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Burlington wins right to block access to this Airbnb party mansion

Posted: February 6, 2020

An Ontario Superior Court has granted Burlington a permanent injunction allowing the city to block access by whatever “means necessary and reasonable” to a Lakeshore Road mansion that neighbours complained was functioning as an event venue.

The city took the matter to court in December, after residents in the otherwise quiet community said revellers attending parties and weddings at 4319 Lakeshore Rd., were blasting music, blocking their streets with cars, trespassing on their gardens to take photographs and even urinating and defecating on their properties.

The Jan. 23 ruling gives Burlington the right to use “barricades or vehicles to block or restrict access to the property at 4319 Lakeshore Rd.,” near Walker’s Line. The Halton Region sheriff is authorized to use “such force and assistance required in the circumstances,” to prevent the property from being used for commercial purposes, said the court.

Property owners Sohebur Rehman Scheikh and Sadia Soheb were also ordered to pay $9,500 in court costs.

The 8,000-square-foot, five-bedroom mansion is advertised on Airbnb for $1,200 a night. The listing says it is suitable for corporate stays, photoshoots, filming and music videos but it says parties are prohibited.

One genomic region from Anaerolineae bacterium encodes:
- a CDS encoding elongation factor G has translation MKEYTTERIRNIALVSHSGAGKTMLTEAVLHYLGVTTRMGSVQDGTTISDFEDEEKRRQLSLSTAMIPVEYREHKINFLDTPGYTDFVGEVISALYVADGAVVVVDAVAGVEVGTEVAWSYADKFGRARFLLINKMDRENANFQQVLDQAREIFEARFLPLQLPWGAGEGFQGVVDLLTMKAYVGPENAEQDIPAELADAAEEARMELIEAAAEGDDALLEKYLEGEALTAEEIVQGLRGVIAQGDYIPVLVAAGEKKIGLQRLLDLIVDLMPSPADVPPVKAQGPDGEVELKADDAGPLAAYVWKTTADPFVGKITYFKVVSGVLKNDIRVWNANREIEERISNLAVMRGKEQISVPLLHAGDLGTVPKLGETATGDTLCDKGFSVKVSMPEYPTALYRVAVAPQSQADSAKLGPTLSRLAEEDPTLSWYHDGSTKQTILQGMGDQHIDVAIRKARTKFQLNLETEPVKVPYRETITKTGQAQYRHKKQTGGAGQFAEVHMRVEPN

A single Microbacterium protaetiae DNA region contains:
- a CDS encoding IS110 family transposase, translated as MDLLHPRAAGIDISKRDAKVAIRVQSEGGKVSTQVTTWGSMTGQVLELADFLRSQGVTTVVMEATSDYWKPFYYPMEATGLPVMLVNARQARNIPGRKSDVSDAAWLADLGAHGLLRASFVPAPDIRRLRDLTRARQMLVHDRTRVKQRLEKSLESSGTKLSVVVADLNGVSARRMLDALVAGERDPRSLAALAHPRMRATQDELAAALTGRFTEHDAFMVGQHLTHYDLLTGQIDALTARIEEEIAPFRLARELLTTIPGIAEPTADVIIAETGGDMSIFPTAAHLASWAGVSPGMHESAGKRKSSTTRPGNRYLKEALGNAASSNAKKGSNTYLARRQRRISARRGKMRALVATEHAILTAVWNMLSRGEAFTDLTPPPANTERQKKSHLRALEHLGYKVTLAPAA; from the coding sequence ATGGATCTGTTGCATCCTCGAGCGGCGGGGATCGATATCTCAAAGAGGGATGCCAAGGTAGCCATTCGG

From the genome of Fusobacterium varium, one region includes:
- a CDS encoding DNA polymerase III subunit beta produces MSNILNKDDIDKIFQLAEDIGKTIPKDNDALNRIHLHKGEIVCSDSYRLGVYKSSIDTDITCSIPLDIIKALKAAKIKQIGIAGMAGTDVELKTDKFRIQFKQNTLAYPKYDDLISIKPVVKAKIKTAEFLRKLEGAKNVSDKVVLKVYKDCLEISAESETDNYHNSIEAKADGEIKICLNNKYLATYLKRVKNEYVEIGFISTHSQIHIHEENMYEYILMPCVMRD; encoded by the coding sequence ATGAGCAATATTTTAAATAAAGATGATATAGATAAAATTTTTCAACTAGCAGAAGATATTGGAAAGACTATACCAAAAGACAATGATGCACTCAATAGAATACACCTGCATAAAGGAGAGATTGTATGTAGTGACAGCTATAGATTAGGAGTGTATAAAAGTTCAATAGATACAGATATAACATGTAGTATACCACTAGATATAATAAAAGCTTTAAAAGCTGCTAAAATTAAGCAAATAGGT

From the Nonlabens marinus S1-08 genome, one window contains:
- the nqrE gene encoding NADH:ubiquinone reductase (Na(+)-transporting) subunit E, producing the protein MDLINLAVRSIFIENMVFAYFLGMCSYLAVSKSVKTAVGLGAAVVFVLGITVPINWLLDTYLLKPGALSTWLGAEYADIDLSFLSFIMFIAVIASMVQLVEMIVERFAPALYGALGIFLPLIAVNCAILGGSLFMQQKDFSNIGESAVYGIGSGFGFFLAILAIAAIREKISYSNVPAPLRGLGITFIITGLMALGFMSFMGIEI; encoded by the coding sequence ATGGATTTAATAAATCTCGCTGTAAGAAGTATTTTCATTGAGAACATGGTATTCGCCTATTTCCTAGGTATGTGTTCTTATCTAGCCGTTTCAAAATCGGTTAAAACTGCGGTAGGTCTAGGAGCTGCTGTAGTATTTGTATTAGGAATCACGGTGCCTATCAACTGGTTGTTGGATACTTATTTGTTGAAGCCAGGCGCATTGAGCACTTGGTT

It says the property is being rented by AMG-Luxe of Miami, Fla. In September, a neighbour, Isabelle Rae, who complained about the activity at the waterfront house, received a reply from an Airbnb “superhost” called Daud. He invited her to notify him when events were disturbing neighbours but she told the Star that nothing changed after that.

Another neighbour, Mary Alice St. James, said she isn’t entirely against Airbnb but the big events at the mansion made her fear for community safety and she said some elderly residents were afraid of speaking out for fear of retribution.

“I think we’re all in this together,” she said. “It takes a community.”

As a retired school principal, St. James said she also had community safety concerns based on her experience with house parties going wrong.

“Teenagers don’t always make the best decisions” she said, adding that the property is still being rented. She cited a Jan. 16 video shoot that had bright lights blazing overnight.

Burlington’s director of building and bylaw said the city will act when homes are used for commercial purposes such as banquets that violate the zoning provisions.

Nick Anastasopoulos said in a press release those uses have “severe impact on residents and their neighbourhoods and it’s our responsibility to prevent that from occurring.”

Burlington staff are expected to report on short-term rental regulations by the end of the second quarter of this year.